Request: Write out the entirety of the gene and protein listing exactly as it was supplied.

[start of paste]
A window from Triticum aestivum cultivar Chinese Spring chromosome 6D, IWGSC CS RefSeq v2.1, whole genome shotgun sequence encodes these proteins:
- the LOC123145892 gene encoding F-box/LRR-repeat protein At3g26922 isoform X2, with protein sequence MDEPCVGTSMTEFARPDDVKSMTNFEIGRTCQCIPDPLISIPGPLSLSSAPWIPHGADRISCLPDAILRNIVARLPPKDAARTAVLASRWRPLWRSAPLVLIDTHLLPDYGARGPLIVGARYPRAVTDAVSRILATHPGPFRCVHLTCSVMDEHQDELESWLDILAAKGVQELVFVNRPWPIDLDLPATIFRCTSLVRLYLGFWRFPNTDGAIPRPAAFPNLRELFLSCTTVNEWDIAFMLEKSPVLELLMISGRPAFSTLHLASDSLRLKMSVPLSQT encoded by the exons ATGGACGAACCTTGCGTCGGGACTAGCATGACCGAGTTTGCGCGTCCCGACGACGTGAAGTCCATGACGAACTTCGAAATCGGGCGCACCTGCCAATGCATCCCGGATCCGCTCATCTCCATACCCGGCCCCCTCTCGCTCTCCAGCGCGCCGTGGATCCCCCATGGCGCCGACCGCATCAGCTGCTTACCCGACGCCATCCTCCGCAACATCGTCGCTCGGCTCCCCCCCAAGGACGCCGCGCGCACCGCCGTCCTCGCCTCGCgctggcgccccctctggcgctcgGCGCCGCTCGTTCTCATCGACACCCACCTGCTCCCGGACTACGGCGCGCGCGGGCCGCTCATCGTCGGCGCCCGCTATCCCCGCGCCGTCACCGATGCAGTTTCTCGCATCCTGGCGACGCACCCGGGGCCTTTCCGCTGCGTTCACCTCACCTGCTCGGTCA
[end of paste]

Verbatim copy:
A window from Triticum aestivum cultivar Chinese Spring chromosome 6D, IWGSC CS RefSeq v2.1, whole genome shotgun sequence encodes these proteins:
- the LOC123145892 gene encoding F-box/LRR-repeat protein At3g26922 isoform X2, with protein sequence MDEPCVGTSMTEFARPDDVKSMTNFEIGRTCQCIPDPLISIPGPLSLSSAPWIPHGADRISCLPDAILRNIVARLPPKDAARTAVLASRWRPLWRSAPLVLIDTHLLPDYGARGPLIVGARYPRAVTDAVSRILATHPGPFRCVHLTCSVMDEHQDELESWLDILAAKGVQELVFVNRPWPIDLDLPATIFRCTSLVRLYLGFWRFPNTDGAIPRPAAFPNLRELFLSCTTVNEWDIAFMLEKSPVLELLMISGRPAFSTLHLASDSLRLKMSVPLSQT encoded by the exons ATGGACGAACCTTGCGTCGGGACTAGCATGACCGAGTTTGCGCGTCCCGACGACGTGAAGTCCATGACGAACTTCGAAATCGGGCGCACCTGCCAATGCATCCCGGATCCGCTCATCTCCATACCCGGCCCCCTCTCGCTCTCCAGCGCGCCGTGGATCCCCCATGGCGCCGACCGCATCAGCTGCTTACCCGACGCCATCCTCCGCAACATCGTCGCTCGGCTCCCCCCCAAGGACGCCGCGCGCACCGCCGTCCTCGCCTCGCgctggcgccccctctggcgctcgGCGCCGCTCGTTCTCATCGACACCCACCTGCTCCCGGACTACGGCGCGCGCGGGCCGCTCATCGTCGGCGCCCGCTATCCCCGCGCCGTCACCGATGCAGTTTCTCGCATCCTGGCGACGCACCCGGGGCCTTTCCGCTGCGTTCACCTCACCTGCTCGGTCA